Another wild success, the American Booksellers Association's ninth Winter Institute drew more than 500 independent booksellers, including some 30 booksellers from around the world, to downtown Seattle for three days last week. The joy in the city over the Seahawks victory against the 49ers--which takes them to the Super Bowl this coming Sunday--seemed to mirror and magnify the spirit of indies, many of whom reported having the best holiday seasons and years ever. The area also offered a variety of excellent places to eat, drink and sing karaoke, as well as some of the best bookstores in the country to visit. Within range were Elliott Bay Book Company, Queen Anne Book Company, University Book Store, Third Place Books, Eagle Harbor Book Company, Island Books and many others. Even the mild weather was a nice reprieve for the hundreds who recently learned firsthand what a polar vortex is.
During the three days of panels, seminars, roundtables, speeches and intense socializing, booksellers did what many love most: they talked about books and bookselling, exchanging ideas in a way that is unusual for businesses that sometimes compete. The program included nuts-and-bolts topics--Gifts 101, Handselling 101, Managing Cash Flow--as well as advanced-level sessions like Managing the Changing Workplace and a session where senior booksellers pitched new business ideas. As one attendee said, explaining the attraction of Winter Institute over other conferences, shows and meetings: "More content, less BS."
|The always busy Galley Room
For his part, ABA president Steve Bercu, owner of BookPeople, Austin, Tex., said the Winter Institute had "a great energy that gets better every year." He noted that the Winter Institute's international guests were impressed--and nearly overwhelmed--by "all the enthusiasm."
ABA CEO Oren Teicher said that the association was "thrilled" with the winter Institute, which he called "as energizing for us as it is for members." Once again, he continued, "Booksellers have come and done what they do best--that is, share what they do every day." He pointed out that the 500 attendees included 200 first-timers, meaning that, as happens at Winter Institutes, "regulars" and booksellers new to WI "all get caught up in the spirit of sharing" and wind up going home and being "better booksellers." Like others, Teicher noted the many younger people in attendance. "We're energized by the younger booksellers, new stores and new owners," he said. (Quite a few attendees remarked that not long ago such gatherings were largely "gray-haired" affairs.)
Among the WI9 highlights: hundreds of authors meeting booksellers and talking about their books at presentations, meals and receptions; a rousing keynote by Dan Heath, author of Decisive; Indies First founder Sherman Alexie happily accepting an ABA T-shirt; six of the Seattle7 (now a much larger group of area authors), who talked about their activities; former ABA COO (and current Book Industry Study Group executive director) Len Vlahos's multimedia presentation for his YA novel, The Scar Boys, to an overflow audience; booksellers from Canada, the U.K., Australia, New Zealand, Germany, France, Sweden, Denmark and other countries, who met at several lunches, were the focus of a panel and socialized enthusiastically with the U.S. crowd; Scholastic's much-appreciated party featuring a mix of ice cream and full bar late in the evening on Thursday; early-morning yoga sessions led by Susan Weis-Bohlen of breathe bookstore café, Baltimore, Md.; and, last but not least, the opening reception party at Elliott Bay Book Company, hosted by Shelf Awareness, that drew nearly all of the 500 Winter Institute booksellers for the biggest event in the store's history.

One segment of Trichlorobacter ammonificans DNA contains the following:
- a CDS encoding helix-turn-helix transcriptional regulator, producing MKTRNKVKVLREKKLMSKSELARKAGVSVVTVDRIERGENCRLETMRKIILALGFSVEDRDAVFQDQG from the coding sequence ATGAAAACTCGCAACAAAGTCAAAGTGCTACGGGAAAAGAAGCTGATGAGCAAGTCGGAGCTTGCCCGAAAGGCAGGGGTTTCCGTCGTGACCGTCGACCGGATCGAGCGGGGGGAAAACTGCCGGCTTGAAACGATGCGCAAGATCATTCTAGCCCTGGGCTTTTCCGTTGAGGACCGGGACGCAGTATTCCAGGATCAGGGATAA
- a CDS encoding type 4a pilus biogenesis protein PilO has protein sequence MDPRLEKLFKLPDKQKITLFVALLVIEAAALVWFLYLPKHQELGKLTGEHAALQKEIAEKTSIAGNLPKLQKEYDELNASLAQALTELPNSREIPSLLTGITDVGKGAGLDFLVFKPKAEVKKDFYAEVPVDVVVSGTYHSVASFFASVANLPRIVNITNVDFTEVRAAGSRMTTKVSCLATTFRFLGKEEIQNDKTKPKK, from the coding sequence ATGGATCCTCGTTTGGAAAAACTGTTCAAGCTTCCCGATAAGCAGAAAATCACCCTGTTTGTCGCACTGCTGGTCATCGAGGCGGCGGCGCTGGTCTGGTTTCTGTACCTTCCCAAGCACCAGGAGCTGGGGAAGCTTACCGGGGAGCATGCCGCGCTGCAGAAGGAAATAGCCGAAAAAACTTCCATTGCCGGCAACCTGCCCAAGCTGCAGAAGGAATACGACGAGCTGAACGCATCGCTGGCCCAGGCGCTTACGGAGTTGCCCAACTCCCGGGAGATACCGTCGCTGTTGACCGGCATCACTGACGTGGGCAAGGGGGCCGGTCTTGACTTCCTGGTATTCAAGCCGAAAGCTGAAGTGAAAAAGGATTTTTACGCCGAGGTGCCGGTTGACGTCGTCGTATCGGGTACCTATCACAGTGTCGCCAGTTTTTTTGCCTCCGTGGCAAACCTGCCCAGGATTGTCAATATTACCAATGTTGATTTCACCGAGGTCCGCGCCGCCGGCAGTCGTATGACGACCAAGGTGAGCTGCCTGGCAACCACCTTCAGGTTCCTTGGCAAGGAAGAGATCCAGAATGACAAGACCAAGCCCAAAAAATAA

At Friday's breakfast, Oren Teicher announced that the 10th Winter Institute will be held in Asheville, N.C., February 9-11, 2015. The site is the Grove Park Inn, which Teicher described as "beautiful," an assessment Shelf Awareness can confirm. Teicher acknowledged that Asheville is not as easy as some previous Winter Institute locations to get to, but the association wanted, he said, "to do something different for the 10th meeting." The Inn and "the gestalt of Asheville," which will be like a "buy local lab for us," make for a powerful combination.
As always, we want to thank Books & Books owner Mitchell Kaplan for the idea of Winter Institute and the ABA for carrying out so well--yet again.
Shelf Awareness's coverage of WI9 continues this week. --John Mutter